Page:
What’s the Story with Obama?

A lot of people on the left have been talking about Drew Westen’s piece, “What Happened to Obama,” in the New York Times yesterday. Here’s a link, in case you missed it – but if so get it today or run into their paywall.

Westen, like many (me too) wants to bring back the New Deal. More important, he understands that politics is built on stories. He wants Obama to tell a story about incredibly wealthy people in investment banks, hedge funds, and (my addition) bond-rating agencies, whose major motivation is to be come even wealthier. These people’s greed caused the economic collapse of 2009, and they should pay the costs. Instead, the government has been bailing them out. We’ve let the banks who issued fraudulent mortgages get off free, while doing very little to alleviate the suffering of those they swindled, and who now risk losing their homes.

It’s a powerful story, and Westing tells it much better than I just have! However, he barely mentions (except in a few words at the end) that there is another story. In this story, the problem is squabbling politicians who are so focused on their partisan maneuvers that they don’t care about ordinary people’s problems.

Most Americans believe both stories. As far as I can tell, Obama only believes the second. When he compromises with the Republicans on their terms (or on mixed terms, as with the budget deal last December), that is the story he has in mind. He wants people to see him as someone who really cares about their problems, who will sacrifice his own partisan views if he has to do that to save jobs, to prevent default, or anything else of major public importance.

That story was the basis of Ross Perot’s appeal, and it always worked for him. The trouble is, Obama is actually running the country. To really win, he has to do more than show that he cares about the nation’s problems. He has to solve those problems. The compromise solutions he goes for don’t.

It’s pretty clear what we need: massive job creation to get the economy going, then letting the Bush tax cuts lapse and getting out of the wars in Iraq and Afghanistan, so that the new revenue from economic growth can go into basic public services and deficit reduction. But you can’t get that program through bipartisan compromise, because the Republicans are dead set against it.

Remembering Hiroshima and Nagasaki

This weekend marks the 66th anniversary of the first – and only – uses of atomic bombs in war. On August 6, 1945 the US dropped the first wartime nuclear bomb ever on the Japanese city, Hiroshima. On August 9 a second nuclear bomb was dropped on another city Nagasaki.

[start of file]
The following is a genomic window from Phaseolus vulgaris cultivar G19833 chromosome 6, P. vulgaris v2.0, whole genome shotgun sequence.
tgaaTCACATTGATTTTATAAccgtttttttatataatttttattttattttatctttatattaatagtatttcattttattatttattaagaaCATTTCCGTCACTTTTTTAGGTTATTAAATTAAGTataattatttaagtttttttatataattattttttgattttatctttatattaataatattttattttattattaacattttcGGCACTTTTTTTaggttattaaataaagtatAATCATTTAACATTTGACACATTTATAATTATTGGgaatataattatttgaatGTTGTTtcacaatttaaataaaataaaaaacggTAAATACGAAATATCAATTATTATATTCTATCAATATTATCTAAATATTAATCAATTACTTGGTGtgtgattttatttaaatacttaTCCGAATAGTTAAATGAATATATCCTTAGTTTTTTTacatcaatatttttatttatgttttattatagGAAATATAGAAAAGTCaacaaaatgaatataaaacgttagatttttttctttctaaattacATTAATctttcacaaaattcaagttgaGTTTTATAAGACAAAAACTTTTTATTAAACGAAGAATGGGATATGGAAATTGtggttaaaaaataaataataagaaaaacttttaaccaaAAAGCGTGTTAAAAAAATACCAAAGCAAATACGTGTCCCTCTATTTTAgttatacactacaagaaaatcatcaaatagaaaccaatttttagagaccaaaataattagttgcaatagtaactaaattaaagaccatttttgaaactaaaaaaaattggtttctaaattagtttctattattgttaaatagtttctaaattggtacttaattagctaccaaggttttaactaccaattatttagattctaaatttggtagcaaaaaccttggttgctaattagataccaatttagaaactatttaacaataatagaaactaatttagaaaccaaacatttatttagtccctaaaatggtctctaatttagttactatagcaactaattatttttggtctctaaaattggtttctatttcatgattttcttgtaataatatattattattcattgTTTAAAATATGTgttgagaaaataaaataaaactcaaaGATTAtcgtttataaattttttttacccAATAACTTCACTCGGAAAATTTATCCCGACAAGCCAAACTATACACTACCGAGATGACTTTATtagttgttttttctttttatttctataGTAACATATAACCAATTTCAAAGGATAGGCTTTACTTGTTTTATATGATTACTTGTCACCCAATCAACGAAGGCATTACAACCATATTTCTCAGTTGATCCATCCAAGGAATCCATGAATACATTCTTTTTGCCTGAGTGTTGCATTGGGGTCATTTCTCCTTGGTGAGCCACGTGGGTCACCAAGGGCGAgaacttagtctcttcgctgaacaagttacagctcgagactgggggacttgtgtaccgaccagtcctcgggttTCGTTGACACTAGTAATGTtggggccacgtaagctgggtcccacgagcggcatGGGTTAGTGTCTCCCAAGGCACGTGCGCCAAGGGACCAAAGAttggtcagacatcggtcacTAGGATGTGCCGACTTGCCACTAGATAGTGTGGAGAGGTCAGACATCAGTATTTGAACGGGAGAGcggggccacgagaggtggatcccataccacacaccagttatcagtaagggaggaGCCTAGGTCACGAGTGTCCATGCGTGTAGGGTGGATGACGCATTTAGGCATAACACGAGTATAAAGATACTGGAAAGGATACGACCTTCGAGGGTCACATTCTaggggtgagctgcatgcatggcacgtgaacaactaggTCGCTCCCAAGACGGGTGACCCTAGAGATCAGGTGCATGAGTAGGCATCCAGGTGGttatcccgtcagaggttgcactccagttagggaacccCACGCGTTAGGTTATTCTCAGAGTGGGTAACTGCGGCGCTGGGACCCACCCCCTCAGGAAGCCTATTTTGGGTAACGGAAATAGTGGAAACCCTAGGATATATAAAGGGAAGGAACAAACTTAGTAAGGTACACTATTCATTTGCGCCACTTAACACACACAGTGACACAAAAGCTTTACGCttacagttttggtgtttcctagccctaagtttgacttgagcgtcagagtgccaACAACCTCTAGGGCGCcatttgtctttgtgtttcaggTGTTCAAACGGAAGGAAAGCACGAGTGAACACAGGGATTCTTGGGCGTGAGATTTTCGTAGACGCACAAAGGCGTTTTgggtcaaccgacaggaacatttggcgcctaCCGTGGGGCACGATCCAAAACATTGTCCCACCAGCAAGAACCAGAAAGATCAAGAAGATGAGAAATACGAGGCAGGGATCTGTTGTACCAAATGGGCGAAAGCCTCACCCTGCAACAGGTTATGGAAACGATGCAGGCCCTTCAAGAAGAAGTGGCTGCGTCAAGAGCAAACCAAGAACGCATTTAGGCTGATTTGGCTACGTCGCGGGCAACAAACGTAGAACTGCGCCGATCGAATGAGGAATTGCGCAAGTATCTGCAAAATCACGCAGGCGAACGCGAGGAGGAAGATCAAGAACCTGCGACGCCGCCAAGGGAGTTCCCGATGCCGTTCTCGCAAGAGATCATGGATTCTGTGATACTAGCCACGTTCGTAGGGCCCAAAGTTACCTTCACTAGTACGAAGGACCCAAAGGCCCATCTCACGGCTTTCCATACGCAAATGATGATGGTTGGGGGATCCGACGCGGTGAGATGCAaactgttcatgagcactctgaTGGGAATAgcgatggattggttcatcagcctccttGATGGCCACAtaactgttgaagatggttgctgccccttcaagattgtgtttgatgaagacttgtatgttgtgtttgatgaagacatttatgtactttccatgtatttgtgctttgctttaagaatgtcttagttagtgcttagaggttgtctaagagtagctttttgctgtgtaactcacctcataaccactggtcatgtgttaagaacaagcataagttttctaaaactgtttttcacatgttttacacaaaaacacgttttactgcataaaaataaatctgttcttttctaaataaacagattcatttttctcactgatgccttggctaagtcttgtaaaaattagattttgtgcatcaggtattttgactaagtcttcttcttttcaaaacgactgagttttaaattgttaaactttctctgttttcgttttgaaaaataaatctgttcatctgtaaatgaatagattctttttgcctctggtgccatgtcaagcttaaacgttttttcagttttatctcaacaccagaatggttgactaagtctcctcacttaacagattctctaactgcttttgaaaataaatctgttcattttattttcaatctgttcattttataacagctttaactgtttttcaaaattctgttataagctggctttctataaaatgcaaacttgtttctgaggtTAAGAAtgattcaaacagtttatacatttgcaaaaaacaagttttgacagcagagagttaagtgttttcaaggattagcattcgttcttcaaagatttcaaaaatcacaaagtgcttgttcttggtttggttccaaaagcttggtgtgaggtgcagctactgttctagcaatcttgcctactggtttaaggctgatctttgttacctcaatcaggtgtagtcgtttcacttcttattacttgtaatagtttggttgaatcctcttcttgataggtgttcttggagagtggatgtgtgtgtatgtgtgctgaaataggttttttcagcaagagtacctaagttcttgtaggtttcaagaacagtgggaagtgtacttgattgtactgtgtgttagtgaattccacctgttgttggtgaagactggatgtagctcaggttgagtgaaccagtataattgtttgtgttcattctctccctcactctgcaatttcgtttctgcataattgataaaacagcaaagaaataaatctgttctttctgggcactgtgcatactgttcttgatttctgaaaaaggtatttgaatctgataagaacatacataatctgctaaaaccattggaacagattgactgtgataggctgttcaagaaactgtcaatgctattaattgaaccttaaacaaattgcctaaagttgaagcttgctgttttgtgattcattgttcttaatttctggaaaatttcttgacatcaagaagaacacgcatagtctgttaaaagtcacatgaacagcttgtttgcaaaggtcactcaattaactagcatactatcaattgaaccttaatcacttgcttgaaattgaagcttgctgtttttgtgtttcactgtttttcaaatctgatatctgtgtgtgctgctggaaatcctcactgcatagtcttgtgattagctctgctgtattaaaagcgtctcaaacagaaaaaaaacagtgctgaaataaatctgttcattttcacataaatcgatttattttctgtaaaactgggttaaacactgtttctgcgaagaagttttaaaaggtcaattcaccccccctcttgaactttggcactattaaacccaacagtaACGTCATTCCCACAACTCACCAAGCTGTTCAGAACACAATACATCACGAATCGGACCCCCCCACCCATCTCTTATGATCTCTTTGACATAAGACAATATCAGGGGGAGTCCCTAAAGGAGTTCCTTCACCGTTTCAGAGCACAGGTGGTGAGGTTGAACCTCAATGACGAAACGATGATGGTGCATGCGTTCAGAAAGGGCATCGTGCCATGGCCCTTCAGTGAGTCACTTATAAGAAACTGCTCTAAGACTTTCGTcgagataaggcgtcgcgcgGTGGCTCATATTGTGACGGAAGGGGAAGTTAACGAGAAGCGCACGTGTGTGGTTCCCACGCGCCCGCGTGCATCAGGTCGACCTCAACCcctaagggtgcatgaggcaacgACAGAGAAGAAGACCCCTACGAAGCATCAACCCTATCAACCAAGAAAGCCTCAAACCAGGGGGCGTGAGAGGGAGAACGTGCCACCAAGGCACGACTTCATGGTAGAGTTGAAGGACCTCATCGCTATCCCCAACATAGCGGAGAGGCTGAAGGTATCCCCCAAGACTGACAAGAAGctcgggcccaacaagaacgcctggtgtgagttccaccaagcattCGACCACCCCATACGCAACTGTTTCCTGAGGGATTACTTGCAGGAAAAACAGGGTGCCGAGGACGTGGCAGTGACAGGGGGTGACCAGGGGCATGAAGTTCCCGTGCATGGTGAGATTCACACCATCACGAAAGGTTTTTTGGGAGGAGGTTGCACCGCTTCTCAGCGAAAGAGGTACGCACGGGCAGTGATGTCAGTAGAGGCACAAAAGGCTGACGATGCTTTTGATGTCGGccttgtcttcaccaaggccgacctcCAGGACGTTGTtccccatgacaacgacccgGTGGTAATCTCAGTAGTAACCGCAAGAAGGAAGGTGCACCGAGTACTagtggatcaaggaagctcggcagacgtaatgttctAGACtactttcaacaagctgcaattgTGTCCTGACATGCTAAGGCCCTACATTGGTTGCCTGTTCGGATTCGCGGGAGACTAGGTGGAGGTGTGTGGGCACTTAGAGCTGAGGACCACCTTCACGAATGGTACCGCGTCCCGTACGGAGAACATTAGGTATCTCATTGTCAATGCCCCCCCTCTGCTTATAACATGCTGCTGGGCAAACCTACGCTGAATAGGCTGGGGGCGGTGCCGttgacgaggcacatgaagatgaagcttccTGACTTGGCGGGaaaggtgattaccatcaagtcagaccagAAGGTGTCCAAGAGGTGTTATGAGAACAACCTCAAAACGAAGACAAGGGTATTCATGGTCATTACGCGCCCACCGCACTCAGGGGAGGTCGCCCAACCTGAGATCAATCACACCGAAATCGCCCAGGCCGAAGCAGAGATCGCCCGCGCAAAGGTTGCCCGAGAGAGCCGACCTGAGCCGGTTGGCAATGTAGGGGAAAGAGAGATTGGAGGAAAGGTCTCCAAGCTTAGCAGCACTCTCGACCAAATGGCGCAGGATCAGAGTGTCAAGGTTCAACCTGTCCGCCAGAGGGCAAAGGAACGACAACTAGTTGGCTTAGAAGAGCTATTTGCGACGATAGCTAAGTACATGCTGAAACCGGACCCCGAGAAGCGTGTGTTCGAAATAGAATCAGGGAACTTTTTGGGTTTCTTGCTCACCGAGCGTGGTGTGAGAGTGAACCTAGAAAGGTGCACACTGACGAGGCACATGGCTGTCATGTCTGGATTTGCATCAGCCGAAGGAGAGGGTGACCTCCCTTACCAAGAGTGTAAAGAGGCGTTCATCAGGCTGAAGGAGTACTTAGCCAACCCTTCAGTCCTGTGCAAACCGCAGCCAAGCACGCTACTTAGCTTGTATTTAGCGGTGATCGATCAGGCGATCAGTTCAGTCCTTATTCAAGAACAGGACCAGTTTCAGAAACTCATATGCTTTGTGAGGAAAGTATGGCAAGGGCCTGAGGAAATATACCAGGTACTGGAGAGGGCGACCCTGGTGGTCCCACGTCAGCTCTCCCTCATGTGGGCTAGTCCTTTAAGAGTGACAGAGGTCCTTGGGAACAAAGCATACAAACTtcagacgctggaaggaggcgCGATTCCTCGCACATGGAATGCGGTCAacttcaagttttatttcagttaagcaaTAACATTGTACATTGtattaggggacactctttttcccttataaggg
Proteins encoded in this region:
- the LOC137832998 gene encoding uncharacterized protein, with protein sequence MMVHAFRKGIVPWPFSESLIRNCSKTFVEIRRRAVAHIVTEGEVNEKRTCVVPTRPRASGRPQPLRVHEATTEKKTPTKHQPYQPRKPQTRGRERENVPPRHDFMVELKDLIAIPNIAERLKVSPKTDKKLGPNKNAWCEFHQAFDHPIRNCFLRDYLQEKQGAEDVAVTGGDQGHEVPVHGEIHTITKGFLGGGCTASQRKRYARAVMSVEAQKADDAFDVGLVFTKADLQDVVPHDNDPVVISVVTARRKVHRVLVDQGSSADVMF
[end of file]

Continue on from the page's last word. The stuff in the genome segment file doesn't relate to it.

The Hiroshima bomb eventually killed 140,000 people – some right away, many others later of radiation poisoning. The justification offered was that the bombing was needed to bring a quick end to the war; otherwise, the argument went, American troops would have had to continue the series of difficult amphibious assaults in which so many had died already as the US fought its way, island to island, across the Pacific. The most eloquent statement of this argument, in my opinion, was made by the essayist Paul Fussell in Thank God for the Atom Bomb.

Others – like my friend Gar Alperovitz in his book The Decision to Use the Atomic Bomb – deny that using the bomb was necessary to get a quick Japanese surrender. The real reason, according to this school, lay in the politics of what was to become the Cold War. It was well known that the USSR was about to declare war on Japan, and thought likely that such a declaration would lead to a Japanese surrender. President Truman wanted the US, not the USSR, to get the credit for forcing a surrender; and he wanted to demonstrate to the world that the US had a terrifyingly powerful weapon.

If the second argument is correct, the decision to drop the bomb seems moreally questionable. It’s one thing to save your people’s lives by killing a lot of your enemy; it’s quite another to kill 140,000 people for purely political reasons.

Whatever the truth about Hiroshima, though, I have never understood how bombing Nagasaki could be justifiable. The demonstration had been made, the Japanese had been shocked, the Russians had been kept out – so what was the purpose? There is a strong suspicion (not only by me) that the second bomb was dropped only because it used a different technology from the first, and the military people wanted to see how well it worked in comparison. I hope that’s not true – it’s barbaric – but I’ve never heard another explanation that is the least bit convincing.

I always try to pause for a moment at this time of year and think about these two terrible events. Now that the Cold War is over, there is no need for nuclear weapons. They are slowly proliferating to more countries, and will continue to do so – unless and until we in the US commit to getting rid of our own nuclear weapons as part of a move to a nuclear-free world. It’s time to do this.